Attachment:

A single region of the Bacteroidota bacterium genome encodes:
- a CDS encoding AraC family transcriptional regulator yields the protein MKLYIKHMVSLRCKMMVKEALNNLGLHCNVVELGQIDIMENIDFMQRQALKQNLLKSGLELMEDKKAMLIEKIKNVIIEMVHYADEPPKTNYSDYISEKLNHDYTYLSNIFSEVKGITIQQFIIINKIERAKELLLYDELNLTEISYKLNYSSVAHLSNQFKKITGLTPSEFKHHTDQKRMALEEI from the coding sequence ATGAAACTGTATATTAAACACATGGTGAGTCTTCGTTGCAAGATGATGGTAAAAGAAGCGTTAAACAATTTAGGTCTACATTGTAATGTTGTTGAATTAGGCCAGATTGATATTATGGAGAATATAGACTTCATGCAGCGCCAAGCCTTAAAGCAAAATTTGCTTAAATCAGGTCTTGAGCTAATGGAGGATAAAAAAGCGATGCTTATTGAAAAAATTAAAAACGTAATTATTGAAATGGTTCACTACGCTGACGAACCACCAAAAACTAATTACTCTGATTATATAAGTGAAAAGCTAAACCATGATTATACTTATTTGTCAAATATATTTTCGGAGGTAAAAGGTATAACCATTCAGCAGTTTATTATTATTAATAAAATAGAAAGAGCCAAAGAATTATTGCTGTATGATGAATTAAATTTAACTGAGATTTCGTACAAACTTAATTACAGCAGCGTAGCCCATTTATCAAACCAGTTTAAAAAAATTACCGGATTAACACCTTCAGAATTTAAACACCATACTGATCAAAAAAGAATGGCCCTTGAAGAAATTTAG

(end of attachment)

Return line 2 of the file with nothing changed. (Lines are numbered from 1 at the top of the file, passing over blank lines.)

- a CDS encoding AraC family transcriptional regulator yields the protein MKLYIKHMVSLRCKMMVKEALNNLGLHCNVVELGQIDIMENIDFMQRQALKQNLLKSGLELMEDKKAMLIEKIKNVIIEMVHYADEPPKTNYSDYISEKLNHDYTYLSNIFSEVKGITIQQFIIINKIERAKELLLYDELNLTEISYKLNYSSVAHLSNQFKKITGLTPSEFKHHTDQKRMALEEI from the coding sequence ATGAAACTGTATATTAAACACATGGTGAGTCTTCGTTGCAAGATGATGGTAAAAGAAGCGTTAAACAATTTAGGTCTACATTGTAATGTTGTTGAATTAGGCCAGATTGATATTATGGAGAATATAGACTTCATGCAGCGCCAAGCCTTAAAGCAAAATTTGCTTAAATCAGGTCTTGAGCTAATGGAGGATAAAAAAGCGATGCTTATTGAAAAAATTAAAAACGTAATTATTGAAATGGTTCACTACGCTGACGAACCACCAAAAACTAATTACTCTGATTATATAAGTGAAAAGCTAAACCATGATTATACTTATTTGTCAAATATATTTTCGGAGGTAAAAGGTATAACCATTCAGCAGTTTATTATTATTAATAAAATAGAAAGAGCCAAAGAATTATTGCTGTATGATGAATTAAATTTAACTGAGATTTCGTACAAACTTAATTACAGCAGCGTAGCCCATTTATCAAACCAGTTTAAAAAAATTACCGGATTAACACCTTCAGAATTTAAACACCATACTGATCAAAAAAGAATGGCCCTTGAAGAAATTTAG